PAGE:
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U.S.-backed Syrian opposition leader voted out of office by rebel commanders

The U.S.-backed leader of the moderate wing of the Free Syrian Army was fired Sunday in what appeared to be an attempt to revive the moribund rebel command ahead of a promised arrival of weapons.

Gen. Salim Idriss, who was anointed last year by Secretary of State John F. Kerry as the sole conduit for aid to Syria’s rebels, was voted out of office by the 30 member Supreme Military Council at a meeting at a hotel in the southern Turkish city of Gaziantep, according to commanders who were present.

He was replaced by Abdul-Illah al-Bashir, a little-known rebel leader from the province of Quneitra who is fighting on the southern front and did not attend the meeting, the commanders said.

The move comes as the breakdown of peace talks in Geneva shifts attention back to the increasingly complicated battlefield in Syria, where the government of President Bashar al-Assad has steadily been making advances against the deeply divided rebels.

Even before the talks were suspended Saturday, Syrian opposition leader Ahmad al-Jarba, who has close ties to Saudi Arabia, had been signaling his intent to refocus on the military struggle against Assad by visiting the front line and promising rebel leaders that new weapons are on the way.

“You will get weapons, including quality weapons,” he said during a videotaped visit on Friday to Jamal Maarouf, an increasingly powerful rebel commander in the northern province of Idlib.

Several rebel commanders at Sunday’s meeting said Idriss had been replaced at the insistence of Jarba, who wanted to see a more effective leader in place ahead of the arms supply, which the Wall Street Journal reported on Saturday will include antiaircraft weapons.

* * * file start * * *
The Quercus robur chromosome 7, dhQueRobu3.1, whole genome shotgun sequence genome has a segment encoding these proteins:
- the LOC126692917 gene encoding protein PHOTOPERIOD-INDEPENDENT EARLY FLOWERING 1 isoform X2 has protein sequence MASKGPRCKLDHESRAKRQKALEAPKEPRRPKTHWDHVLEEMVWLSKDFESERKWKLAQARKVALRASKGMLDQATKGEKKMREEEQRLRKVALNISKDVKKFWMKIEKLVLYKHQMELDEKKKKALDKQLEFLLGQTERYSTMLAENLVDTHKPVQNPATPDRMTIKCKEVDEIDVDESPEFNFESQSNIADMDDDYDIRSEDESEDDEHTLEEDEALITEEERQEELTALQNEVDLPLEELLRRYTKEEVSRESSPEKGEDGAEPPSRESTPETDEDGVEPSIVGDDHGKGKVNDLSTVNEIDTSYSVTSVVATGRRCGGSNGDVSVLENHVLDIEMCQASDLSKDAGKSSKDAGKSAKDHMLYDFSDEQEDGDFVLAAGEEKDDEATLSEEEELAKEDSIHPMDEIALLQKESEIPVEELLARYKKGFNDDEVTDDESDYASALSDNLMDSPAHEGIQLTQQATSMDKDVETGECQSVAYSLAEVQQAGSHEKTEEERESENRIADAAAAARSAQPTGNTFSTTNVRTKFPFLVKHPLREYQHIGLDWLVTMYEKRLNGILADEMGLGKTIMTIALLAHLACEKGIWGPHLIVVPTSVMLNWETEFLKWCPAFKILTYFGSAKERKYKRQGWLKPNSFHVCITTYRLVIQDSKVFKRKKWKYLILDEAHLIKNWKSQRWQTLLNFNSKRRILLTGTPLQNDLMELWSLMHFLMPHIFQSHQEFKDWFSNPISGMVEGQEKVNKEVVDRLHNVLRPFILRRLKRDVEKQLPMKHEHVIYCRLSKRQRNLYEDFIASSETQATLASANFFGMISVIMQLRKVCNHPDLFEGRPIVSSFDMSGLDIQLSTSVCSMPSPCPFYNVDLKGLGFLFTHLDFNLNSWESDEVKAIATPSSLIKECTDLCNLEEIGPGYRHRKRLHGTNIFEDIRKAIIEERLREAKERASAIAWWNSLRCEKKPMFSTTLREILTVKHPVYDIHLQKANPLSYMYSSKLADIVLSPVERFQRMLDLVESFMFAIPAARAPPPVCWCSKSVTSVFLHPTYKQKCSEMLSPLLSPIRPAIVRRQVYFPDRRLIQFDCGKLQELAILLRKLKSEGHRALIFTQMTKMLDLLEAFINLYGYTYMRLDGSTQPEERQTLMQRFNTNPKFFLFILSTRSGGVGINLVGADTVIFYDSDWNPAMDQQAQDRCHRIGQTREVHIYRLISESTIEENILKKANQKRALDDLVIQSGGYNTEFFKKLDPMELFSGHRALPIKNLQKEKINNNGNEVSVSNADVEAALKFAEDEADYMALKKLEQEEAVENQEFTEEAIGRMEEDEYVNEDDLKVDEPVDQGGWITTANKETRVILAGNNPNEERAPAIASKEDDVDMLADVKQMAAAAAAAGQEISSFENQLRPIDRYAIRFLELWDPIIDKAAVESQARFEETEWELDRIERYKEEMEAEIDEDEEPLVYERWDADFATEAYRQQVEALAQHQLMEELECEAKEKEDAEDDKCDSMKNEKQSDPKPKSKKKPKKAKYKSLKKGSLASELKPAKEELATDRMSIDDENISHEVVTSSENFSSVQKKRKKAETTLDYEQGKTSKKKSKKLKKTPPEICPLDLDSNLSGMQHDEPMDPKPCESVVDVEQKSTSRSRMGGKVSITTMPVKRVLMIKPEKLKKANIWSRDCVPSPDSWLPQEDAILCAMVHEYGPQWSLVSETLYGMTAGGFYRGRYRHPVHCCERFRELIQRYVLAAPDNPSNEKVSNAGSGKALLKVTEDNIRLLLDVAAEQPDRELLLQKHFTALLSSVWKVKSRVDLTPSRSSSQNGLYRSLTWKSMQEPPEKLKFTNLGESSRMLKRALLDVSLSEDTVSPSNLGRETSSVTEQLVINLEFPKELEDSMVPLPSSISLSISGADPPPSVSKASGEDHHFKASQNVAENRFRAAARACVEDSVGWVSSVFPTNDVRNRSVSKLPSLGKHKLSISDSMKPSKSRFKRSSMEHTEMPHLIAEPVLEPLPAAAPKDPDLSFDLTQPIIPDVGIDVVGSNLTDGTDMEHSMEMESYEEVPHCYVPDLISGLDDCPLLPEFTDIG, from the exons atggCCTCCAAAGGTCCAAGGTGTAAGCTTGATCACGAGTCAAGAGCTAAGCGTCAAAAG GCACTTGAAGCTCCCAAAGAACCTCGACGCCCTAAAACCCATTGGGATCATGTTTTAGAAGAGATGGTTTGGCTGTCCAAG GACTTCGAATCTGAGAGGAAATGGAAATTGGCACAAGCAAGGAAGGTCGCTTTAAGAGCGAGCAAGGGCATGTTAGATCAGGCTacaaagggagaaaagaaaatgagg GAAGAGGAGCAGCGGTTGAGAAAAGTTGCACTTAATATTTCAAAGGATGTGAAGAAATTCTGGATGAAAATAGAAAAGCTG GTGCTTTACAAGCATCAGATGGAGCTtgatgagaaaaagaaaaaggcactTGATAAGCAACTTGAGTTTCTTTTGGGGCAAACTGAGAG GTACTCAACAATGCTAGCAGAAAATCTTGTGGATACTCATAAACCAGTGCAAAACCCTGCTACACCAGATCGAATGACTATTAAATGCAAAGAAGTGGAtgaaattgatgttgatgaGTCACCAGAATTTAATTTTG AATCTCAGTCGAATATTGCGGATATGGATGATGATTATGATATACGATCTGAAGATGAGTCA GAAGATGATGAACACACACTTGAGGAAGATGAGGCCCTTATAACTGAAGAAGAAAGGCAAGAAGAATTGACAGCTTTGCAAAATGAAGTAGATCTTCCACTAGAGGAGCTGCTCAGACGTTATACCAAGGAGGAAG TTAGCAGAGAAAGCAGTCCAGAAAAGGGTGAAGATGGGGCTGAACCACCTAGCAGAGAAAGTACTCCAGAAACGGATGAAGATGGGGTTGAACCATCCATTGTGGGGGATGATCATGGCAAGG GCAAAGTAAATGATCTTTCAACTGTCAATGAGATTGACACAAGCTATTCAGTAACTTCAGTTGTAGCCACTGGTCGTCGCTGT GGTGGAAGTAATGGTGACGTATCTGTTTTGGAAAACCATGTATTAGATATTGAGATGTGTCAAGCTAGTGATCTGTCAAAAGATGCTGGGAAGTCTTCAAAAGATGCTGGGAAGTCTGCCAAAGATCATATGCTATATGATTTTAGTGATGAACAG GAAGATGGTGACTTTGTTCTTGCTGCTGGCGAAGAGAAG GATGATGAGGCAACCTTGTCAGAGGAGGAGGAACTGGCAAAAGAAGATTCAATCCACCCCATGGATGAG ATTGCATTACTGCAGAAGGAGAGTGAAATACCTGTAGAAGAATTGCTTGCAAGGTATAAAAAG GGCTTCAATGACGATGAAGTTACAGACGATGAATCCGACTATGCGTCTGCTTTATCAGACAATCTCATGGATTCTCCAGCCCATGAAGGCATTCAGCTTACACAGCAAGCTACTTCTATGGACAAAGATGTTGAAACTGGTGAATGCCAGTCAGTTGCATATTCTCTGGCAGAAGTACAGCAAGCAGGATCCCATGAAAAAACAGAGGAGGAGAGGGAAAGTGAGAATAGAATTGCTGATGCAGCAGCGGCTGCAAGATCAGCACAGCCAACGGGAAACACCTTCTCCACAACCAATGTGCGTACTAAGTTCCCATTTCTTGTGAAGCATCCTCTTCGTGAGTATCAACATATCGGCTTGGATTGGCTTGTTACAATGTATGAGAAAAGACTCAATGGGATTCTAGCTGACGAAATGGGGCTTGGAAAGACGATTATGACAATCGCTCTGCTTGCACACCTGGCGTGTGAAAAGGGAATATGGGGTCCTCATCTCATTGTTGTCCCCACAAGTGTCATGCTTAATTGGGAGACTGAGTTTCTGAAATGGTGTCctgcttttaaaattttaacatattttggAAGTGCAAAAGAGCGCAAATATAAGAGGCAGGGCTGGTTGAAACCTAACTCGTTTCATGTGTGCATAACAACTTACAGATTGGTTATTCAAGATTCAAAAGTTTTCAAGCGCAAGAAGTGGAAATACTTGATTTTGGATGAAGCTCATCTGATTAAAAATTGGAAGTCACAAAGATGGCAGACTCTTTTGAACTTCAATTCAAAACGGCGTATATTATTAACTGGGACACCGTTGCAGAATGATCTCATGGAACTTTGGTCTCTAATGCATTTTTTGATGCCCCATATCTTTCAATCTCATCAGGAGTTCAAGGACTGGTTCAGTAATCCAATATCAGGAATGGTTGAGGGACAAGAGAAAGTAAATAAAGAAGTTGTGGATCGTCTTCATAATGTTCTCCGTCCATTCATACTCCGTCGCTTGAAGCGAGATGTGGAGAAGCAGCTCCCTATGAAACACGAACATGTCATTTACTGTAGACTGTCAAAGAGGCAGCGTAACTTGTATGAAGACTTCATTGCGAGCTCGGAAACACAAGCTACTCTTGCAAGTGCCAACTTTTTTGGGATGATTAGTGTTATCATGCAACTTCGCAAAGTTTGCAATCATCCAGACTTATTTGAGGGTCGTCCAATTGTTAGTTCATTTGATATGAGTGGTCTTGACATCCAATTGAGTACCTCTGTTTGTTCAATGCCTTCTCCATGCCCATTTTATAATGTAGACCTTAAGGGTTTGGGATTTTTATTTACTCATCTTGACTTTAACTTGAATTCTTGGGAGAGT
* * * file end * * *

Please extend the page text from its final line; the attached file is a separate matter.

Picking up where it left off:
The mild-mannered Idriss, who derived his authority primarily from the support he received from Western countries, was widely considered to have failed to provide meaningful leadership to the chaotic rebel movement or to have effectively channeled what little support he received to the rebels under his command.

His credibility collapsed further in December after Islamist rebels seized the warehouses he oversaw on the Syrian border, prompting a suspension of aid by his chief ally, the United States.

Idriss’s failure last month to respond to the needs of rebel units caught up in the eruption of fighting against the Islamic State of Iraq and Syria, an al-Qaeda splinter group, sealed his demise, said one of the commanders who voted him out. “When we started the fighting against ISIS, Idriss turned off his phones and couldn’t be reached,” said Ziad Haj Obaid, a commander from the eastern province of Deir al-Zour. “That was the main reason we replaced him.”

U.S. officials say they plan to quickly resume the provision of nonlethal aid, which mostly includes food and medicine. But it is expected that future deliveries will be made directly to rebel units rather than through the military command, said a U.S. official who spoke on the condition of anonymity because of the sensitive subject.

Liz Sly is the Post’s Beirut bureau chief. She has spent more than 15 years covering the Middle East, including the Iraq war. Other postings include Africa, China and Afghanistan.


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